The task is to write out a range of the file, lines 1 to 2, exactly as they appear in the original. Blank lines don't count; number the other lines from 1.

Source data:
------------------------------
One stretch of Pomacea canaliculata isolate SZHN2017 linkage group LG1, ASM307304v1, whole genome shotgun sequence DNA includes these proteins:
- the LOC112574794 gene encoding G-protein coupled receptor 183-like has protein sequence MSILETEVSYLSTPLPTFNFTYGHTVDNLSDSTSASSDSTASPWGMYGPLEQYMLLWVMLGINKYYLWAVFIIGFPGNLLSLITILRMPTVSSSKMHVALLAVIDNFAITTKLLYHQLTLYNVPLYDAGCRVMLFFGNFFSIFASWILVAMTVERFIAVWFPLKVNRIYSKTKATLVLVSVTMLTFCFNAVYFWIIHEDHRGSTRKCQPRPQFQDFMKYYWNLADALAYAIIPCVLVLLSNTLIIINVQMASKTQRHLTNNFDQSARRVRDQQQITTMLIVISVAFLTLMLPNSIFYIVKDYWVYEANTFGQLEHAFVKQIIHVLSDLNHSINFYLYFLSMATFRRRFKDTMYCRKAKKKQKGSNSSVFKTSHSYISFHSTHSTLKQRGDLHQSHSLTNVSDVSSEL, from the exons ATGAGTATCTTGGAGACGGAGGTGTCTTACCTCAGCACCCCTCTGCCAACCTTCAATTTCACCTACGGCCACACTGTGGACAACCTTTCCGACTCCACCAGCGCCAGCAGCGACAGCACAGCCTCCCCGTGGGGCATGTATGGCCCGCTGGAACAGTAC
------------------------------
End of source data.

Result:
One stretch of Pomacea canaliculata isolate SZHN2017 linkage group LG1, ASM307304v1, whole genome shotgun sequence DNA includes these proteins:
- the LOC112574794 gene encoding G-protein coupled receptor 183-like has protein sequence MSILETEVSYLSTPLPTFNFTYGHTVDNLSDSTSASSDSTASPWGMYGPLEQYMLLWVMLGINKYYLWAVFIIGFPGNLLSLITILRMPTVSSSKMHVALLAVIDNFAITTKLLYHQLTLYNVPLYDAGCRVMLFFGNFFSIFASWILVAMTVERFIAVWFPLKVNRIYSKTKATLVLVSVTMLTFCFNAVYFWIIHEDHRGSTRKCQPRPQFQDFMKYYWNLADALAYAIIPCVLVLLSNTLIIINVQMASKTQRHLTNNFDQSARRVRDQQQITTMLIVISVAFLTLMLPNSIFYIVKDYWVYEANTFGQLEHAFVKQIIHVLSDLNHSINFYLYFLSMATFRRRFKDTMYCRKAKKKQKGSNSSVFKTSHSYISFHSTHSTLKQRGDLHQSHSLTNVSDVSSEL, from the exons ATGAGTATCTTGGAGACGGAGGTGTCTTACCTCAGCACCCCTCTGCCAACCTTCAATTTCACCTACGGCCACACTGTGGACAACCTTTCCGACTCCACCAGCGCCAGCAGCGACAGCACAGCCTCCCCGTGGGGCATGTATGGCCCGCTGGAACAGTAC